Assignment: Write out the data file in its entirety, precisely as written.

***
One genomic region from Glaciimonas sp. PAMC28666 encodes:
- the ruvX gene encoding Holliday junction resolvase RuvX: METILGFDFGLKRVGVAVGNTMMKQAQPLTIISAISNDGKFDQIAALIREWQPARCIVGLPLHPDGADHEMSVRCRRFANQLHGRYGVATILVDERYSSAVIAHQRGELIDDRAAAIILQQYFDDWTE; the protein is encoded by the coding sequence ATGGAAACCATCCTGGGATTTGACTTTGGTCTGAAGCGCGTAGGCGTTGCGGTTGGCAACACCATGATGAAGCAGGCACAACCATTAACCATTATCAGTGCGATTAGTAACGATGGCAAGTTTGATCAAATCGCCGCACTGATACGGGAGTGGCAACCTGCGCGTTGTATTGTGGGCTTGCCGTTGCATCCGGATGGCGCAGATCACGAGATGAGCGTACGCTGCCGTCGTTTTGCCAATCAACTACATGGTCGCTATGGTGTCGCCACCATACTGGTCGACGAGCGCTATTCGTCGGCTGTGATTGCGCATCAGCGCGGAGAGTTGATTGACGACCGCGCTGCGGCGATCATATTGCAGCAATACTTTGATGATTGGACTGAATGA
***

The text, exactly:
One genomic region from Glaciimonas sp. PAMC28666 encodes:
- the ruvX gene encoding Holliday junction resolvase RuvX: METILGFDFGLKRVGVAVGNTMMKQAQPLTIISAISNDGKFDQIAALIREWQPARCIVGLPLHPDGADHEMSVRCRRFANQLHGRYGVATILVDERYSSAVIAHQRGELIDDRAAAIILQQYFDDWTE; the protein is encoded by the coding sequence ATGGAAACCATCCTGGGATTTGACTTTGGTCTGAAGCGCGTAGGCGTTGCGGTTGGCAACACCATGATGAAGCAGGCACAACCATTAACCATTATCAGTGCGATTAGTAACGATGGCAAGTTTGATCAAATCGCCGCACTGATACGGGAGTGGCAACCTGCGCGTTGTATTGTGGGCTTGCCGTTGCATCCGGATGGCGCAGATCACGAGATGAGCGTACGCTGCCGTCGTTTTGCCAATCAACTACATGGTCGCTATGGTGTCGCCACCATACTGGTCGACGAGCGCTATTCGTCGGCTGTGATTGCGCATCAGCGCGGAGAGTTGATTGACGACCGCGCTGCGGCGATCATATTGCAGCAATACTTTGATGATTGGACTGAATGA